While much of the grocery industry’s focus in early 2017 was on Lidl’s launch in the U.S., Peranick says its main competitor Aldi has actually come out as the winner this year.

In 2017, the discount retailer embarked on $1.6 billion plan to update and remodel 1,300 stores in the U.S., expanded its Fresh offerings, integrated with Apple Pay, partnered with Instacart to offer home delivery, and announced an expansion investment of $3.4 billion to open 900 additional stores in the U.S. over the next five years.

“Aldi has been in the U.S. for 35 years and was already starting to make changes, but Lidl’s launch provided the additional impetus to radically reinvent,” says Peranick. “In turn, Aldi has made a very aggressive investment and they’re capitalizing on the momentum they already have by elevating the shopping experience.”



1. Brick-and-Mortar Bankruptcies and Failures

Some called it the “retail apocalypse” while others pointed to specific retail failures, but nearly across the board, the experts we interviewed pointed to the rash of high-profile bankruptcies and store closures as one of the biggest retail failures of 2017.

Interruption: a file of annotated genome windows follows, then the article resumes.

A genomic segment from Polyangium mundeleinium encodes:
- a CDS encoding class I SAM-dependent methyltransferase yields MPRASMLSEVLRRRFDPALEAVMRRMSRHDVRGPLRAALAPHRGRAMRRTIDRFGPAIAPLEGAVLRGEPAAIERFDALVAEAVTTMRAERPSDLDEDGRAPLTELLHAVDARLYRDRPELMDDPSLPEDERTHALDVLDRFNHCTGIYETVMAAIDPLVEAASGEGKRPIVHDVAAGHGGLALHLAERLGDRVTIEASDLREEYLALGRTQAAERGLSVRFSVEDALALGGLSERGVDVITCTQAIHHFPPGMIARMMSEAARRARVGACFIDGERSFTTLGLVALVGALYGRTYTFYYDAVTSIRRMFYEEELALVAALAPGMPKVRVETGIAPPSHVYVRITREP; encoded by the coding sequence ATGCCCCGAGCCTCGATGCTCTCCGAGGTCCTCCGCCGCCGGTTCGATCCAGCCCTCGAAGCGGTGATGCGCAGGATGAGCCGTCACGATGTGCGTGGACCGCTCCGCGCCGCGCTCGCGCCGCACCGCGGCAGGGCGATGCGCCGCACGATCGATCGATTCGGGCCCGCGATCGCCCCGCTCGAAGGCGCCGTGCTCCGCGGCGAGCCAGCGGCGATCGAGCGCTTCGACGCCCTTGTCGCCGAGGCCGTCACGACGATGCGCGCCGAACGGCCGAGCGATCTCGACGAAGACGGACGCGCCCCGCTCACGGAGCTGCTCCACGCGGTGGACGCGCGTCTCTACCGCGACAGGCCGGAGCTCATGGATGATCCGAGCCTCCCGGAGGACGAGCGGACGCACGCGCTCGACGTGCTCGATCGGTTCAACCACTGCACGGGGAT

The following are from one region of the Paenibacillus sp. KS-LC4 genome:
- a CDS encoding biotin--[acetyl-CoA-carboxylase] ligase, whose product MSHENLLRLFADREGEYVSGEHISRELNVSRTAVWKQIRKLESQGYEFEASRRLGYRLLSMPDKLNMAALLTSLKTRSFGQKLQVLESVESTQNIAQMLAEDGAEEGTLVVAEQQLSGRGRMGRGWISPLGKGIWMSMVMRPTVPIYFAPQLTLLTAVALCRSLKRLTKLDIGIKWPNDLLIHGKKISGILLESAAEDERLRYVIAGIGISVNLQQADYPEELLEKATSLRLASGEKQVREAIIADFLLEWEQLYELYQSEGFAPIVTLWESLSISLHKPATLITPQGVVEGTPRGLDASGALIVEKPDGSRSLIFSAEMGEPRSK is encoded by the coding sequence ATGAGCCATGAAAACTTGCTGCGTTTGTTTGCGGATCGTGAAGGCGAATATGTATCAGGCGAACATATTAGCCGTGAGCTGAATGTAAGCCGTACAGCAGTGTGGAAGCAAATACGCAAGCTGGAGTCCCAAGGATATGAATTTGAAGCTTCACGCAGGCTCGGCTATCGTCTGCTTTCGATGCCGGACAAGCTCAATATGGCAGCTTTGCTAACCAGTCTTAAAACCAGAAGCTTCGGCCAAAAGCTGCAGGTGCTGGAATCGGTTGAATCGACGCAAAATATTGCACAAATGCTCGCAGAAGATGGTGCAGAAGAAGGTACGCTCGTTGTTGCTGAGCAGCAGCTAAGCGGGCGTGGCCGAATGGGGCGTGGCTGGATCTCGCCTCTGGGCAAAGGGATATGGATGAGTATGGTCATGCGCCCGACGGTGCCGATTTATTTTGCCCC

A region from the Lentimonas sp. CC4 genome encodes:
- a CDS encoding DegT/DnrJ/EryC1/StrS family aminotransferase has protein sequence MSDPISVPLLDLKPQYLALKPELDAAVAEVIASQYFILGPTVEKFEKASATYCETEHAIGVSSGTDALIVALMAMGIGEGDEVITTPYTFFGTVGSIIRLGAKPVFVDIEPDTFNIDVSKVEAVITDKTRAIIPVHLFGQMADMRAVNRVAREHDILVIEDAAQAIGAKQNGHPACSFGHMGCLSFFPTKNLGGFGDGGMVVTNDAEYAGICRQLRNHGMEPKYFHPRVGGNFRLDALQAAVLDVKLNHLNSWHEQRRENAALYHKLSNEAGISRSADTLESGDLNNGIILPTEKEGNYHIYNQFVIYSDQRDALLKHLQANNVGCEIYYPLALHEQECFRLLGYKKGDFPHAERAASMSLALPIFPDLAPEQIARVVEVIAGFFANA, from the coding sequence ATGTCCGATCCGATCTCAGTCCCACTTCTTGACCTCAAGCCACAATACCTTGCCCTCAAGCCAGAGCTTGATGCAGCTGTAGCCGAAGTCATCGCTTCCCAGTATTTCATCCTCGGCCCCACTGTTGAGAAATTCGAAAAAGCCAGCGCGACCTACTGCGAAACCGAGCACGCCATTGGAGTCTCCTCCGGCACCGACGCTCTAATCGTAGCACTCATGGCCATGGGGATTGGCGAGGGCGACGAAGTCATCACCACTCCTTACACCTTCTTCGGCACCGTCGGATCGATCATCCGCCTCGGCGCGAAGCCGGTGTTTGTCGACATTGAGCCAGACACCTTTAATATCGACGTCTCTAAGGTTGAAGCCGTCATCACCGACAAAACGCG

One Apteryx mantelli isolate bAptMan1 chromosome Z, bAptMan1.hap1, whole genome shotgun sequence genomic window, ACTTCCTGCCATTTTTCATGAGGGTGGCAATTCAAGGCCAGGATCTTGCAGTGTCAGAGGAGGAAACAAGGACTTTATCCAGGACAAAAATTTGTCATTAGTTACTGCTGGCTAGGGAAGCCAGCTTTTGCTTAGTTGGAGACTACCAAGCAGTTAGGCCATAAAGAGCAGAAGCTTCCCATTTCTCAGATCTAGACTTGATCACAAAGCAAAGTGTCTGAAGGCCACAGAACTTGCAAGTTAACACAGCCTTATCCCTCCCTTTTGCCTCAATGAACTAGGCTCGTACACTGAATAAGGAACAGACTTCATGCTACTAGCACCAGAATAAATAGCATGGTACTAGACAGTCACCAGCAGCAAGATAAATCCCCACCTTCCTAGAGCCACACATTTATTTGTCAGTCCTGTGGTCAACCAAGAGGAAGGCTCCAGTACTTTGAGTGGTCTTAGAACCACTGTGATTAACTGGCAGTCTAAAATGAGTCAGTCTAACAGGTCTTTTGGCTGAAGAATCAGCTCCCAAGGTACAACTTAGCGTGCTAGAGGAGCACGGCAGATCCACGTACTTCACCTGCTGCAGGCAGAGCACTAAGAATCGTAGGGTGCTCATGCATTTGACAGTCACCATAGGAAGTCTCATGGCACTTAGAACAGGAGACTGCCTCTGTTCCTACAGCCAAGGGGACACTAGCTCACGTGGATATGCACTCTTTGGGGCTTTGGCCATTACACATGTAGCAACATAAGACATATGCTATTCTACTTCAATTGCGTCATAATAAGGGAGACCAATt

“With more than 300 retailers filing bankruptcy in the first part of 2017 and as many as 8,600 retail store closures, the bell is tolling for the retail mall model,” says Krista Fabregas, Retail Analyst for FitSmallBusiness.com. She points to several factors driving these failures, including a lack of focus on omnichannel, inability to flex with a changing market and in some cases, overleveraging. “Many of these retailers stuck with the model of ‘if we’re here, [the shoppers] will come.’ But then as people started to look online and on mobile to get an idea of what they wanted to before they even went out shopping—these guys were left behind.”

This sentiment is echoed by Chaitanya Chandrasekar co-founder and CEO of advertising management platform QuanticMind. “As a relatively new parent, the Toys R Us bankruptcy hit close to home for me. [The retailer] had been an incredible category killer—a specialist in one line of products—for decades. However, it wasn’t able to adapt quickly enough to a market that had increasingly been migrating to online business.”